Change the Pedagogy of Formation! (Church Restoration Series VIII) By Fr. Anand Muttungal

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Restoration of the Church is a matter of great concern for every devout follower of Christ. It can be achieved through a new pedagogy of formation for the diocesan clergy totally distancing from the religious orders. The members of the religious orders are trained to work as per their charism (a particular work) and spirituality. But when it comes Diocesan clergy their formation should be based on the pastoral ministry and the spirituality oriented to evangelization.
The genesis of this practice of entrusting formation of the diocesan clergy to the religious orders goes back to the fourth century, ‘when monastic life was just beginning’. The bishops of Vercelli, Verona, Aquileia and Saint Eusebius, and then in the fifth century Saint Augustine’ sent seminarians to the religious orders for training. This practice continued till the Council of Trent which decreed the establishment of diocesan seminaries in 1563, yet Pope Pius IV entrusted the training of his own seminarians to the Society of Jesus, and under his auspices the Jesuit-run Roman Seminary was opened in February of 1565.’ This practice is continuing till date.
It is heard very often that diocesan priests are not doing well in their pastoral ministry. We need to analyze the issues in relation to formation. The religious who are trained to be experts in their own particular charism have taken over the formation network. Very few diocesans are sent for higher studies and those trained to get fewer opportunities to manage the major seminaries. A section of the diocesan clergy involved in formation sees it as a planned strategy to expand and perpetuate their supremacy over the diocesan clergy, brothers, nuns and the laity as well. In many centers of formation we find congregation that runs the seminary invites their own personnel,(qualified or not), to take classes. The Church suffers from this because the clergy get neither ‘diocesan formation’ nor ‘religious formation’.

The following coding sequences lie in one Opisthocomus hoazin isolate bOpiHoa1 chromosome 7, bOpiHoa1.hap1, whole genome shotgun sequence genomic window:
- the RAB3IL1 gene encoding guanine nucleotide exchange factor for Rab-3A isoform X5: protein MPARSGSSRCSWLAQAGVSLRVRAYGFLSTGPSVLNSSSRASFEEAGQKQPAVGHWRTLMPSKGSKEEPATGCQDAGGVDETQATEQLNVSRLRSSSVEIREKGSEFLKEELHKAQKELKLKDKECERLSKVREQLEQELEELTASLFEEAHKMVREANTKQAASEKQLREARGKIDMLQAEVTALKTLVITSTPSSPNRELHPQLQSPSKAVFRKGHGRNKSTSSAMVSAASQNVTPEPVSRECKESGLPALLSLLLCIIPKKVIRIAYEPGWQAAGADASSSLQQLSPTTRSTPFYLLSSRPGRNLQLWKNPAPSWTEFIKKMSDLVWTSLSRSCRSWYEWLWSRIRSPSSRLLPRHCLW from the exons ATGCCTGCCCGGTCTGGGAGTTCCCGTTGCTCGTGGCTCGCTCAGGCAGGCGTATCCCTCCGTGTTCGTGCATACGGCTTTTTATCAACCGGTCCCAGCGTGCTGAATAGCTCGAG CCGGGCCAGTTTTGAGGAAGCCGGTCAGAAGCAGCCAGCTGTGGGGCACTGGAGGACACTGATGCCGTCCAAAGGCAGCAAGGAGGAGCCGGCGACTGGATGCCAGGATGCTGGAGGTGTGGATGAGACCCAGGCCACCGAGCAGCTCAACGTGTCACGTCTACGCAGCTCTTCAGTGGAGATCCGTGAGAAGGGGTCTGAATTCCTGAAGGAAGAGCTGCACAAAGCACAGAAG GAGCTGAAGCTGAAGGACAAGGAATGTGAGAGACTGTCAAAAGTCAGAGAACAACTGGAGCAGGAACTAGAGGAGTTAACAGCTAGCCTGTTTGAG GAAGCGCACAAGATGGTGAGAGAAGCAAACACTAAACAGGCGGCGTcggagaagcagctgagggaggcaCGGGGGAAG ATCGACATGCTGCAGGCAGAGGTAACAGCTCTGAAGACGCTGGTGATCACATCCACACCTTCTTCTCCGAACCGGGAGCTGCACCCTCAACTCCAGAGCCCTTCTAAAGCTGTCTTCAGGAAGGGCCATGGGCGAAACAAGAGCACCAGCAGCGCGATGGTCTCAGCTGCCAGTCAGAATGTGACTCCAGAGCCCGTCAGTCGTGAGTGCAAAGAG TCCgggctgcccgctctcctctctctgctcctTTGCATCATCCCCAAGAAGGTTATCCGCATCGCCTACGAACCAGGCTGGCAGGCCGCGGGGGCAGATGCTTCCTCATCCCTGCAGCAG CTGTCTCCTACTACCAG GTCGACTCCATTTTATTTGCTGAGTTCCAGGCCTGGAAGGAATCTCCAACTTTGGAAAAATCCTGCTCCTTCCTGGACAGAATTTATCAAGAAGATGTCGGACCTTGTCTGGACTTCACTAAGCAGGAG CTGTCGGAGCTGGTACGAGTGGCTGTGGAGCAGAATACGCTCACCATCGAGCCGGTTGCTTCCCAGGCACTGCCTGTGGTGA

The religious who are trained to work in a particular aspect of ministry have drawn up a curriculum that is not suiting the evangelization demanded by the local Church. The brothers who are joining the minor seminaries are given a basic orientation and core values as per the diocesan requirements but when they reach the major seminary there is a shift of thoughts. There could be a clash of understanding of the working systems and understanding of ideologies. The result is losing of many vocations.
The Optatam Totius calls for a pastoral concern in formation which ought ‘to permeate thoroughly the entire training of the students also demands that they be diligently instructed in those matters which are particularly linked to the sacred ministry, especially in catechesis and preaching, in liturgical worship and the administration of the sacraments, in works of charity, in assisting the erring and the unbelieving, and in the other pastoral functions.’
If we look at the present formation system managed by the religious orders for the diocesan seminaries have very little special training specific to their mission in the field. They do not have much evangelization oriented curriculum pertaining to their pastoral ministry in field. After having gone through formation of over a decade the diocesan priests after ordination have to learn to administer sacraments including the Eucharist and Baptism. There is very little training on skills of proclamation and oratory, interpretation of the word for the parishioners in the given milieu, family visits, catechising the Christians, evangelization of the evangelized, evangelizing the people, spiritual family counselling, conducting family prayers, maintaining the parish records etc. In the case of the diocesan clergy don’t we feel that these practical aspects should have been the centre of formation but are neglected to the core? So under the present set up if the diocesan clergy is not doing what is expected of him then it might be called a ‘formational defect’ rather than individual mistakes alone!.

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